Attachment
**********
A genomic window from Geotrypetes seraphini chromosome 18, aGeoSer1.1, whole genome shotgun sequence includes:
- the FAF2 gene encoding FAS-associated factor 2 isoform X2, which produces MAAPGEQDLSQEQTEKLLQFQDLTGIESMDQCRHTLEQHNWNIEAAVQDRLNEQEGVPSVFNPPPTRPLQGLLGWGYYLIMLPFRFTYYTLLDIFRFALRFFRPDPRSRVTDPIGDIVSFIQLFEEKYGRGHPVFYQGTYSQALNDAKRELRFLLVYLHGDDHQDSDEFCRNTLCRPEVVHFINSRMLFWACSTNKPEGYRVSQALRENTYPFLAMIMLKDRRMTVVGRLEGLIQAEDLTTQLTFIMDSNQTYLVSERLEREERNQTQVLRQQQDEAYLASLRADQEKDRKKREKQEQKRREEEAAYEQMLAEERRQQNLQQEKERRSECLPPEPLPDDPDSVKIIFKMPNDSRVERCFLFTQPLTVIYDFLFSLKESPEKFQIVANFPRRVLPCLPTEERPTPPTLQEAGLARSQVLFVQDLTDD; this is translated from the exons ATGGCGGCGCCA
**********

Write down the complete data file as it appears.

A genomic window from Geotrypetes seraphini chromosome 18, aGeoSer1.1, whole genome shotgun sequence includes:
- the FAF2 gene encoding FAS-associated factor 2 isoform X2, which produces MAAPGEQDLSQEQTEKLLQFQDLTGIESMDQCRHTLEQHNWNIEAAVQDRLNEQEGVPSVFNPPPTRPLQGLLGWGYYLIMLPFRFTYYTLLDIFRFALRFFRPDPRSRVTDPIGDIVSFIQLFEEKYGRGHPVFYQGTYSQALNDAKRELRFLLVYLHGDDHQDSDEFCRNTLCRPEVVHFINSRMLFWACSTNKPEGYRVSQALRENTYPFLAMIMLKDRRMTVVGRLEGLIQAEDLTTQLTFIMDSNQTYLVSERLEREERNQTQVLRQQQDEAYLASLRADQEKDRKKREKQEQKRREEEAAYEQMLAEERRQQNLQQEKERRSECLPPEPLPDDPDSVKIIFKMPNDSRVERCFLFTQPLTVIYDFLFSLKESPEKFQIVANFPRRVLPCLPTEERPTPPTLQEAGLARSQVLFVQDLTDD; this is translated from the exons ATGGCGGCGCCA